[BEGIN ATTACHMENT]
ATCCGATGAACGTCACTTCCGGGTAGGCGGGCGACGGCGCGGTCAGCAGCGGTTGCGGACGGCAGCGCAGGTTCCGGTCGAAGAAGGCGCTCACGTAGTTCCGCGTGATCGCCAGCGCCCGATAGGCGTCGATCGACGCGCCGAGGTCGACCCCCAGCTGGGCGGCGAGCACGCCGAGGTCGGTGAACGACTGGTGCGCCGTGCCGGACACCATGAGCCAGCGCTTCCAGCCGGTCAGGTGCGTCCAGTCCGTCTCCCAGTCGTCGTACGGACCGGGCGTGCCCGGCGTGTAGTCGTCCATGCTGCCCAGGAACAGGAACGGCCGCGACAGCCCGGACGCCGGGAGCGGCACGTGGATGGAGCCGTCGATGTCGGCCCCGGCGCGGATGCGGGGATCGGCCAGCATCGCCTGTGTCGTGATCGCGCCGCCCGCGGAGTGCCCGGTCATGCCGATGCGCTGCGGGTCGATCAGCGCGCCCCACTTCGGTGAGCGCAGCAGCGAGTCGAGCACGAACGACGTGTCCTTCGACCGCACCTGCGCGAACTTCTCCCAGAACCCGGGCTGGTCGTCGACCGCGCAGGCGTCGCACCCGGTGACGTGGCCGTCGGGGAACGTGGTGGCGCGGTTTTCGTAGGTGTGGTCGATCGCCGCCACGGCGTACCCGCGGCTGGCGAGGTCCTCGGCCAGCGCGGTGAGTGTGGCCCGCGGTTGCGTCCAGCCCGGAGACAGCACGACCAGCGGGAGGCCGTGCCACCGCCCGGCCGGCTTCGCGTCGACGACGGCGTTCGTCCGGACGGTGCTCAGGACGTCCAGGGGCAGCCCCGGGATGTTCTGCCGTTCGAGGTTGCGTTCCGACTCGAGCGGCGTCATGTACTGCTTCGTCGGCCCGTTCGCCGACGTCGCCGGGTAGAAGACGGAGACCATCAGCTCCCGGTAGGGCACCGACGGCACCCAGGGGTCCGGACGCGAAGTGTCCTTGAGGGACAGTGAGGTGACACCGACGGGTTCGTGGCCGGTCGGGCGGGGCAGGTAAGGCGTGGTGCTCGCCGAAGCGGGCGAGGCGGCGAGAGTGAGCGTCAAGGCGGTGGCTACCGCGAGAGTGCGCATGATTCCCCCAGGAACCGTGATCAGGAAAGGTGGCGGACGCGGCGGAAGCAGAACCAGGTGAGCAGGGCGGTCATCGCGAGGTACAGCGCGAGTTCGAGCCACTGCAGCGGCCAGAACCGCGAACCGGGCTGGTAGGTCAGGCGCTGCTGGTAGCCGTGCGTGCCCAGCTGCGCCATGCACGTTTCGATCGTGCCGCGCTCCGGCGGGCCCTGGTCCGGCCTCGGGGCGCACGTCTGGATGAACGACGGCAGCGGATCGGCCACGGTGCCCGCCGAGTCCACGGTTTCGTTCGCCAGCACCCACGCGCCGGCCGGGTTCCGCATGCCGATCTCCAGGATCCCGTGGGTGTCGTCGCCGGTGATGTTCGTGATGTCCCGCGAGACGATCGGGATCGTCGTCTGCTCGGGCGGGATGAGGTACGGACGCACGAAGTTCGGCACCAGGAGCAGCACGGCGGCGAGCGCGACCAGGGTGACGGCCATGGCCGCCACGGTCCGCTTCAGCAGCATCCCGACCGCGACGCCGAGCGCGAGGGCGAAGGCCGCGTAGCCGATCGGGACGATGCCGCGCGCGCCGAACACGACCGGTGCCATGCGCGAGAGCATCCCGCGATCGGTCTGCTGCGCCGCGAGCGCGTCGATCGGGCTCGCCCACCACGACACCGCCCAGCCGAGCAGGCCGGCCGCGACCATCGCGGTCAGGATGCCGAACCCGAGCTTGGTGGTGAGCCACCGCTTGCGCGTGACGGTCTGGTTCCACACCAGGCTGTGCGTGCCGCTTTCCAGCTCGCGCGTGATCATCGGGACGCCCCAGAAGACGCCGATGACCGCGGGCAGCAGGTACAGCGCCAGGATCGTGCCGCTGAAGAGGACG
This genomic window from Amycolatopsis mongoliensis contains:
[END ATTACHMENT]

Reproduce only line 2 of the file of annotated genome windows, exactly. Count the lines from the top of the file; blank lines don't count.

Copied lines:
This genomic window from Amycolatopsis mongoliensis contains: